A Day in the Life at The Microbiology Bench
Microbiologists working in clinical or public health laboratories may have different responsibilities and workloads, depending on the size of the laboratory, and the services and resources available to the laboratory. In this episode of Career Conversations for the Clinical and Public Health Laboratory, Zenda Berrada, Ph.D., D(ABMM), Laboratory Director for the Microbial Diseases Laboratory Program, California Department of Public Health (CDPH) and guests Xiao Hui Lau, PHM, a certified Public Health Microbiologist at the CDPH, and Jesada Mathiyakom, CLS, a Medical Laboratory Scientist working as a microbiologist at the University of California, Los Angeles Health discuss what a day at the clinical or public health microbiology bench is like in their laboratories.
Key Takeaways From the Episode:
- Job responsibilities in clinical and public health laboratories can vary, depending on bench assignments, and whether one specializes in a specific area or rotates benches.
- Microbiologists may also take on other important responsibilities in the laboratory, such as providing training to new scientists, helping to develop and implement new tests and implementing and troubleshooting Laboratory Information Management Systems (LIMS).
- Teamwork is important to ensure that the necessary laboratory work and notifications are completed. In smaller laboratories, microbiologists may perform a lot of independent work as well.
- Those considering a career as a medical or public health microbiologist should reach out to laboratorians doing the work they are interested in, make connections in the field, volunteer or shadow in a laboratory and make sure they are taking all the prerequisite coursework needed to qualify for specific training programs.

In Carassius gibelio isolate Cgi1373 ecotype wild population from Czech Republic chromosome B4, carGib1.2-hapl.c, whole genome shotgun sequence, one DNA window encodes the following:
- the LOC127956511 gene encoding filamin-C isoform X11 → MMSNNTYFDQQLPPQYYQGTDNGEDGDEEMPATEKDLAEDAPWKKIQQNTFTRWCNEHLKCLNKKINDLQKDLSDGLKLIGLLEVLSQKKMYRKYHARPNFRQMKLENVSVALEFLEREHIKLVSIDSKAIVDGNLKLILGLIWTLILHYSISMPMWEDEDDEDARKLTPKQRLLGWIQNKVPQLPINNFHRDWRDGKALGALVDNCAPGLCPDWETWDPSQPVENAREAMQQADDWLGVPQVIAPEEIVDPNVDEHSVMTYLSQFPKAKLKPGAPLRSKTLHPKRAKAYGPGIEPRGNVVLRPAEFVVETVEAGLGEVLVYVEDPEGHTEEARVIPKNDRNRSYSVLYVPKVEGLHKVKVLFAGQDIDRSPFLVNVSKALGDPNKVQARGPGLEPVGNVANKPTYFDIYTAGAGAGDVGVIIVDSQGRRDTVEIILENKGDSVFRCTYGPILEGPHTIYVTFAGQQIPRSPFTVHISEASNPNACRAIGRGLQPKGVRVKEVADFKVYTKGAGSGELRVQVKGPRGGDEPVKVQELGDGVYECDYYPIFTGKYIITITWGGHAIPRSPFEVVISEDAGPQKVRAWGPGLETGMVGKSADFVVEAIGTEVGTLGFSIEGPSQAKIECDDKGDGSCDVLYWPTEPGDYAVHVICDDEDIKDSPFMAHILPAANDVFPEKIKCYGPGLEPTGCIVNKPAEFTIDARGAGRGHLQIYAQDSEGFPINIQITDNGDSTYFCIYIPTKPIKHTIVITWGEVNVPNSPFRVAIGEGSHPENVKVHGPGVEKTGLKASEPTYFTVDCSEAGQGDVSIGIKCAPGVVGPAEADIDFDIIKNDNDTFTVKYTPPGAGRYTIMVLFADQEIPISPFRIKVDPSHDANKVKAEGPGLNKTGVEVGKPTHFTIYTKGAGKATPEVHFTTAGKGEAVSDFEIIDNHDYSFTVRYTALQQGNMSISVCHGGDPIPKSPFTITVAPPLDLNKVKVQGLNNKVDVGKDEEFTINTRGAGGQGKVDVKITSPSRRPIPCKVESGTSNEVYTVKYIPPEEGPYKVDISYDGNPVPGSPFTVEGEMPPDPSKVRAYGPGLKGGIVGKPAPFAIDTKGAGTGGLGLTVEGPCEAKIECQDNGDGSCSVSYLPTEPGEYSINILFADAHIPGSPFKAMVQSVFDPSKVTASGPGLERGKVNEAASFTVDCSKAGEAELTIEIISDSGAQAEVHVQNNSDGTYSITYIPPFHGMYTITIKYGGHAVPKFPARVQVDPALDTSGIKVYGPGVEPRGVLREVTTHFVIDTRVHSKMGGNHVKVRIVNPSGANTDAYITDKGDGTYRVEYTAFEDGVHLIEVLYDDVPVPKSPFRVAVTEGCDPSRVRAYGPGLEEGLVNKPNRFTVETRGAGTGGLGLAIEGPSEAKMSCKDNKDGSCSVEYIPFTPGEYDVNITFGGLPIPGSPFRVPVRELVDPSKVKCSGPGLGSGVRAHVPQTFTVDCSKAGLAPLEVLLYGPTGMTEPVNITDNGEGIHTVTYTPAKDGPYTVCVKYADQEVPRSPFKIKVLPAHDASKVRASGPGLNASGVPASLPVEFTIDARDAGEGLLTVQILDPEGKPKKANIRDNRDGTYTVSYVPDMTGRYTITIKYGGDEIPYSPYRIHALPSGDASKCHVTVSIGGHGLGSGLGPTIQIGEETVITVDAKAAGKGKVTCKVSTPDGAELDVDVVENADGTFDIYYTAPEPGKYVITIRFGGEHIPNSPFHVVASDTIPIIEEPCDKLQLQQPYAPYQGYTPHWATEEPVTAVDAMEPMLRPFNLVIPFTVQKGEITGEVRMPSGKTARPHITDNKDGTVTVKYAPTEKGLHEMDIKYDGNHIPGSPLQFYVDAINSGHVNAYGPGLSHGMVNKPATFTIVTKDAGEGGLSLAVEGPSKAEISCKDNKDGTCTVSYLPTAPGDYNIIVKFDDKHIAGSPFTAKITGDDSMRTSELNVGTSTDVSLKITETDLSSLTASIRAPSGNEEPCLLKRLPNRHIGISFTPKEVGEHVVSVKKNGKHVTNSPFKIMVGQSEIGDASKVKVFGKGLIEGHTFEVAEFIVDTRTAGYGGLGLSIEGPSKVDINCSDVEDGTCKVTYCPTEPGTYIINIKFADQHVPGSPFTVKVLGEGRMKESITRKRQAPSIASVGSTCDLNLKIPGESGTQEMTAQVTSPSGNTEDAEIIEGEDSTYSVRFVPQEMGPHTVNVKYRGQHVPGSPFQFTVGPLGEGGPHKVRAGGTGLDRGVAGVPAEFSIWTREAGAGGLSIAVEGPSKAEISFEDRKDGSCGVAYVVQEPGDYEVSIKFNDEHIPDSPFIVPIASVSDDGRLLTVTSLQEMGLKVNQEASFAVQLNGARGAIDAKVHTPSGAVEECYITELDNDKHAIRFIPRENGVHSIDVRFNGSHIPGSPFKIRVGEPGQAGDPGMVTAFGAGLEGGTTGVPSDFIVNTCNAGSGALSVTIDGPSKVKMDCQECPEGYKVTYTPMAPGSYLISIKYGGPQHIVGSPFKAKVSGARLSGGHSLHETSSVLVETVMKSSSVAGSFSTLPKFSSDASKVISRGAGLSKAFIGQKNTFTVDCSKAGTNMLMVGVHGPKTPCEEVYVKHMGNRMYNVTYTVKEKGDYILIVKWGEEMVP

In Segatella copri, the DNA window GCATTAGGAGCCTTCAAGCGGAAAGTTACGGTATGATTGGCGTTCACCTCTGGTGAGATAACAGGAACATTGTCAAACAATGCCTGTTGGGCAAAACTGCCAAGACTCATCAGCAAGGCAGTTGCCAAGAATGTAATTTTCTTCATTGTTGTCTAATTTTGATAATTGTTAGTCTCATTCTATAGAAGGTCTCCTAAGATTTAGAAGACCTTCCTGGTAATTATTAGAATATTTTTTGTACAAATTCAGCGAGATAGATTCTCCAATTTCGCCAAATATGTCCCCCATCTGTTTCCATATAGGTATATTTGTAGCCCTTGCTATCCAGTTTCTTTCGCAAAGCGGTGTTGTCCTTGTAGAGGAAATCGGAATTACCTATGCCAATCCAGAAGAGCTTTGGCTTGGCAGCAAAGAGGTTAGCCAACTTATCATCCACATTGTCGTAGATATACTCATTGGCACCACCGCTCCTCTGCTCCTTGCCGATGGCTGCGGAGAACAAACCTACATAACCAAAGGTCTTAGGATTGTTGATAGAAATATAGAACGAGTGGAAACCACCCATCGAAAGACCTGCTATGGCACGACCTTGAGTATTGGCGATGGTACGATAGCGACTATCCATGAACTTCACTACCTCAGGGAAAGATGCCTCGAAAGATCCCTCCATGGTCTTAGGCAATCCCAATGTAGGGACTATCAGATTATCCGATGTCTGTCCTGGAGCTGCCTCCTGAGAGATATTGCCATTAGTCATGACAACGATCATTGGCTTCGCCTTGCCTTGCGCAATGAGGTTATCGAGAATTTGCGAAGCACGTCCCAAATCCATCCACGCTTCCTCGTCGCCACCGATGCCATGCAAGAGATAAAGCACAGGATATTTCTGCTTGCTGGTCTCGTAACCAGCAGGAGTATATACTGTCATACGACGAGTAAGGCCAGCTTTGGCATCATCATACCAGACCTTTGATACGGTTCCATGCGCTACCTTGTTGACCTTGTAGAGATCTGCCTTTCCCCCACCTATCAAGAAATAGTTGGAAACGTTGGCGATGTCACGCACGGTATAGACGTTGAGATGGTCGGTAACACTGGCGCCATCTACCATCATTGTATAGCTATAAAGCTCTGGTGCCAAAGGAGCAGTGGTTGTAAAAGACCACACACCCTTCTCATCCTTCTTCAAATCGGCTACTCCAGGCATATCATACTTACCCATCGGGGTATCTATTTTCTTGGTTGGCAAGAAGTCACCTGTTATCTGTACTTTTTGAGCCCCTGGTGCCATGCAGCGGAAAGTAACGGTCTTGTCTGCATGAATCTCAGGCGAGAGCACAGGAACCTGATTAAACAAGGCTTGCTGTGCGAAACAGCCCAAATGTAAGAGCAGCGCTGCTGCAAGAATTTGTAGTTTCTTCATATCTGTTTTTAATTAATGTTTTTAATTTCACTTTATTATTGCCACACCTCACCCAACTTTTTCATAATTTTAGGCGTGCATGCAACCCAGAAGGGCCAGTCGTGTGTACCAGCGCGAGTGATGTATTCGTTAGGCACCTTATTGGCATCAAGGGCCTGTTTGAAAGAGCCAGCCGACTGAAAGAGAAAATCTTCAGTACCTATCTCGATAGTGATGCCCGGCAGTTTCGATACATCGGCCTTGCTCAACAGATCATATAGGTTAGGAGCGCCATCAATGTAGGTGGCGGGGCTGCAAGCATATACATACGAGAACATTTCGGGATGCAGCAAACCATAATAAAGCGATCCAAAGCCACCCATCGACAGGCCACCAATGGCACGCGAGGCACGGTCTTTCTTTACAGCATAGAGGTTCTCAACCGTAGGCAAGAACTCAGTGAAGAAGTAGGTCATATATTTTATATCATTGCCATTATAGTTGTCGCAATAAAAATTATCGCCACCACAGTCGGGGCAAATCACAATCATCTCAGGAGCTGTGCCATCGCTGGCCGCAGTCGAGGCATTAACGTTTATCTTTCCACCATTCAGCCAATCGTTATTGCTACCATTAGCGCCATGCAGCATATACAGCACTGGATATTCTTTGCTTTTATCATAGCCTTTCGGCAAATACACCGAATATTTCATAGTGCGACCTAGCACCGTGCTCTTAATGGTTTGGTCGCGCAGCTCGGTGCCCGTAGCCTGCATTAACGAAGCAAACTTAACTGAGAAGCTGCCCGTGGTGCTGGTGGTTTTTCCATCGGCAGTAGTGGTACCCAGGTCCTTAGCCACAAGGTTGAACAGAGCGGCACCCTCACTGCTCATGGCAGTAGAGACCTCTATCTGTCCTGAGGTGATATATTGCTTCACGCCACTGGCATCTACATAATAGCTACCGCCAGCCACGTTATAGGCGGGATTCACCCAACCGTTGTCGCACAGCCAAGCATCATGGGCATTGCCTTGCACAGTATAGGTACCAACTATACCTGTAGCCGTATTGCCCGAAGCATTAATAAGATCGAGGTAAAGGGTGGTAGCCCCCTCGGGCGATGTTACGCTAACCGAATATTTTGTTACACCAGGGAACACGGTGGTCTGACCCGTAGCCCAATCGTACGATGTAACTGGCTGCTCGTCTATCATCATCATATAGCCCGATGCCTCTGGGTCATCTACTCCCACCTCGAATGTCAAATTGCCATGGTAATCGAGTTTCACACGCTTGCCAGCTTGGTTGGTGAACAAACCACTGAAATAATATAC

- Careers in Clinical and Public Health Microbiology
Careers within clinical and public health microbiology are challenging, yet rewarding. They offer opportunities to participate in clinical decision-making by providing critical information to healthcare teams. Microbiologists also contribute to public health by providing information important for the detection and characterization of pathogens that are of public health concern.
- An Academic’s Guide to Applied Public Health Microbiology
Dr. Lisa Leung discusses her journey from an academic career path to one in public health microbiology, including what it takes to be successful in her field.
- Working in Public Health at the State Level
Public health microbiology professionals research, detect, track and treat microorganisms that cause infectious diseases. ASM interviewed Dr. Denise Toney, Laboratory Director of the Division of Consolidated Laboratories at the State Laboratory of Virginia, to learn about her career at a state public health laboratory and what advice she has for those interested in the public health field.
- Clinical and Public Health Laboratories Need You
The COVID-19 pandemic exacerbated staffing shortages in clinical and public health labs. ASM and Weber State University developed a certificate program to qualify college grads to work in such laboratories.
- Clinical Microbiologists and Laboratorians Play Crucial Role in the Future of Health Care
Dr. Carey-Ann Burnham, D(ABMM), Fellow of the American Academy of Microbiology and recipient of the 2020 ASM Award for Research and Leadership in Clinical Microbiology, speaks about her work in the fight against COVID-19.
- Navigating the Start of a Medical Technologist Career in Clinical Microbiology
Debbie Myers, a chief technologist at Penn State advises medical technologists in clinical microbiology about finding mentors and resources to help them in the beginning of their careers.
Career Conversations for the Clinical and Public Health Laboratory Scientist is a twice-quarterly discussion on career advancement in clinical and public health laboratories. Members of ASM’s Clinical Microbiology Mentoring Subcommittee (CMMS) will invite guests from clinical and public health microbiology laboratories to discuss topics specific to the laboratory. The CMMS’ goal is to help others learn more about the profession and advance their careers in the clinical or public health microbiology laboratory.
The CMMS provides career advancement activities for those new to the field of clinical or public health microbiology. Its roster of mentors is available to answer any career advancement questions you have.